“Rob, if God ever created the perfect built boxer, it was Marvin Hagler,” Roberto Silva, Sr., my father, said while describing Hagler’s physique the first time we saw him fight back on November 30, 1979 against Vito Antoufermo.
Just a few hours ago another icon of my childhood passed away. Marvelous Marvin Hagler was one of the three greatest southpaw fighters in boxing history. Only Pernell Whitaker and Manny Pacquiao were on his level in terms of lefty greatness. Hagler was also one of the greatest boxer punchers who ever lived who was also the most avoided fighter of the 1970s. After his controversial draw in the aforementioned fight against the then world middleweight champion Antoufermo, Hagler had to wait 10 months before securing another shot at the 160-pound champion. This time, it would be against another southpaw, the slick boxer from Great Britain and Antoufermo’s conqueror, Alan Minter. It was the night Hagler became Marvelous.
The weeks leading up to the fight would be marred by an insensitive racist remark by Minter. Minter, upset that Hagler refused to shake his hand before Hagler’s fight with Antoufermo, vowed that he did not intend to lose his title to a Black man. Hagler responded by stating, “He will pay for saying that when we meet at Wembley.”
Minter would pay with his blood.
The fight was held at London’s Wembley Arena with a raucous sellout crowd of over 12,000. Hagler’s body looked like an African King while Minter looked his normal self, a decent looking physique that paled in comparison to the brick house of a body Hagler had. My father and I sat in front of our black and white television in the living room anticipating a dominant win by the challenger. Pop had been telling me since I started watching boxing three years prior to this fight that Hagler was the best kept secret in boxing. The 26-year-old challenger from Brockton, Massachusetts had a hunger my father claimed that combined with his incredible skills inside the ring were an unbeatable combination. There was no way Marvin was going to lose to Minter this evening.
Round one was evenly fought as both men consistently landed their right jabs. Hagler had a cannon for a right jab and still, till this day, I’ve never seen a more potent jab by a southpaw than Hagler’s. Round two was all Hagler as he landed several combinations off of the backtracking Minter’s face, resulting in the champion’s nose being busted open. Pop and I were hollering at the television as we were loving the damage Hagler was inflicting on the champion. The carnage would increase tenfold in round three.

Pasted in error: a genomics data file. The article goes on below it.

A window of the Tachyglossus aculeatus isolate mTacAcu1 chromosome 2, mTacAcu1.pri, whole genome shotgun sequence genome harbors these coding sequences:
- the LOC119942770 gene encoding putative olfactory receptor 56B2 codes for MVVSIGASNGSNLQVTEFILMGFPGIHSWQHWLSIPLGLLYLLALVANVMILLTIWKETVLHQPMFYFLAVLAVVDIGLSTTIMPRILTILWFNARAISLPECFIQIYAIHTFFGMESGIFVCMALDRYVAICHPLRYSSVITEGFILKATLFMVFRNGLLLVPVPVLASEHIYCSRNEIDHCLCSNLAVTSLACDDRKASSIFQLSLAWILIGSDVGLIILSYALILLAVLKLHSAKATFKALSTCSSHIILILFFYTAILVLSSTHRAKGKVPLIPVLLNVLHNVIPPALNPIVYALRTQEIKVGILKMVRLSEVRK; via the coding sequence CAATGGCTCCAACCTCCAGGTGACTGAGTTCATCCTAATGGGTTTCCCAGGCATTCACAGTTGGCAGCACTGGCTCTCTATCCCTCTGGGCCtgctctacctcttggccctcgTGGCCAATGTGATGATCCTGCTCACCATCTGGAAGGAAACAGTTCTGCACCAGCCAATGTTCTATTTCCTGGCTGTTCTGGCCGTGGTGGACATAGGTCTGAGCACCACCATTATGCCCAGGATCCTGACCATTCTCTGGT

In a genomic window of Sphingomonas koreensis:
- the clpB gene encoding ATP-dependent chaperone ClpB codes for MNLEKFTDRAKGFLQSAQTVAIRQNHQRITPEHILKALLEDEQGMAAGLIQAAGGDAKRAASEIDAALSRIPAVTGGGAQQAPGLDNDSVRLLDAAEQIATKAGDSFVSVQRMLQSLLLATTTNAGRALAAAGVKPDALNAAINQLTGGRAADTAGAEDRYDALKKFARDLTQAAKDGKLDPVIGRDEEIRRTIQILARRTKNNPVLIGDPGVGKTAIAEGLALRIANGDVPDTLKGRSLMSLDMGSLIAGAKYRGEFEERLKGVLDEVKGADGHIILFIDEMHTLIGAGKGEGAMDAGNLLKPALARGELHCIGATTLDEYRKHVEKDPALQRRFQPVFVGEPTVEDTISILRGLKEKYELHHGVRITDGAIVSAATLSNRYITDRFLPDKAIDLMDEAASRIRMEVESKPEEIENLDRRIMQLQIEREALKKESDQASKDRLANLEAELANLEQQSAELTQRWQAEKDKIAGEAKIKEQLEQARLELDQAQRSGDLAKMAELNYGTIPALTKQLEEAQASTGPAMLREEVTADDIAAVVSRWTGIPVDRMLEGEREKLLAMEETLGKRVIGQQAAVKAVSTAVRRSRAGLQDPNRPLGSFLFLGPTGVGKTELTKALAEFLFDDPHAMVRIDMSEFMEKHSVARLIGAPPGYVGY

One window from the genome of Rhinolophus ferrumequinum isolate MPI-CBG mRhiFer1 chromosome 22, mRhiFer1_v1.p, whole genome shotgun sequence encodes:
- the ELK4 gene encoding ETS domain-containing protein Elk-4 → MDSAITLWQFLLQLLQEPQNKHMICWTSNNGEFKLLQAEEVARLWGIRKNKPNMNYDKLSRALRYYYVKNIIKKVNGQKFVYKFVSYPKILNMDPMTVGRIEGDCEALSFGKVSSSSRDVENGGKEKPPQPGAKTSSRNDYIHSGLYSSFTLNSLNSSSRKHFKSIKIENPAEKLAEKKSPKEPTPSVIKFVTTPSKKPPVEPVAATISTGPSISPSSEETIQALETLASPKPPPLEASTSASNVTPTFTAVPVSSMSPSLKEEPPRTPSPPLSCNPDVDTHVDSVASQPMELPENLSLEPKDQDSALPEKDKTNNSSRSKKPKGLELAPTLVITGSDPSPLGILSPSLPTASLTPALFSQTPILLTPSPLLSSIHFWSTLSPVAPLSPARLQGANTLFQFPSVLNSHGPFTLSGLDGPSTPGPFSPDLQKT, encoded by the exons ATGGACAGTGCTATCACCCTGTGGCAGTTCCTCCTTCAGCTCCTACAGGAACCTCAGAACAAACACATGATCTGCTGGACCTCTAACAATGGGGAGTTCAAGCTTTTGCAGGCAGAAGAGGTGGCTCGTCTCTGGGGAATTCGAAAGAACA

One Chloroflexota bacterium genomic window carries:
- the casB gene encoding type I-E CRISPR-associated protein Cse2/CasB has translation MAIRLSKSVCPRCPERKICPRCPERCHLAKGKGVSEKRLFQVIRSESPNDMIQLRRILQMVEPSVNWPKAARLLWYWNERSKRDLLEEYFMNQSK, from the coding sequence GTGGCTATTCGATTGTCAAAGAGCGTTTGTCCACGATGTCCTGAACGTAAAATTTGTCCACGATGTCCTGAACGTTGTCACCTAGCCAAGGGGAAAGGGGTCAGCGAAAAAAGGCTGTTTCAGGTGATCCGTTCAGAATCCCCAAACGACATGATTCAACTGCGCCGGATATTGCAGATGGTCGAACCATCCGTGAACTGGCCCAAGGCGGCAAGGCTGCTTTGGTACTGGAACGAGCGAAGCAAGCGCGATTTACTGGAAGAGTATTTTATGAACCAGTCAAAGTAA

Hagler came out for like a shark that smelled blood. For the first 90 seconds of the round, Hagler landed several scintillating combinations that opened up massive cuts on both of Minter’s eyes. Minter was badly hurt when referee Carlos Berrocal stepped in and stopped the fight. Immediately, the Wembley crowd began throwing bottles and other debris into the ring at Hagler. Hagler’s cornermen, the Petronelli brothers, shielded Hagler from the flying objects being hurled his way. The London Bobbies were able to get Marvin out of the ring before the rowdy fans could do physical harm to the new undisputed middleweight champion of the world. After the fight ended, my father proclaimed that Hagler would not lose the title anytime soon as there wasn’t a middleweight on his planet that could carry his jockstrap.
Minter was never the same after being massacred by Hagler, retiring a year later after losing two of his next three fights. Despite the crowd’s protest the night he lost, Minter did not make any excuses the night he was bludgeoned by Hagler. The fact is that he was overwhelmed by a man who was just simply Marvelous on the night of September 27, 1980.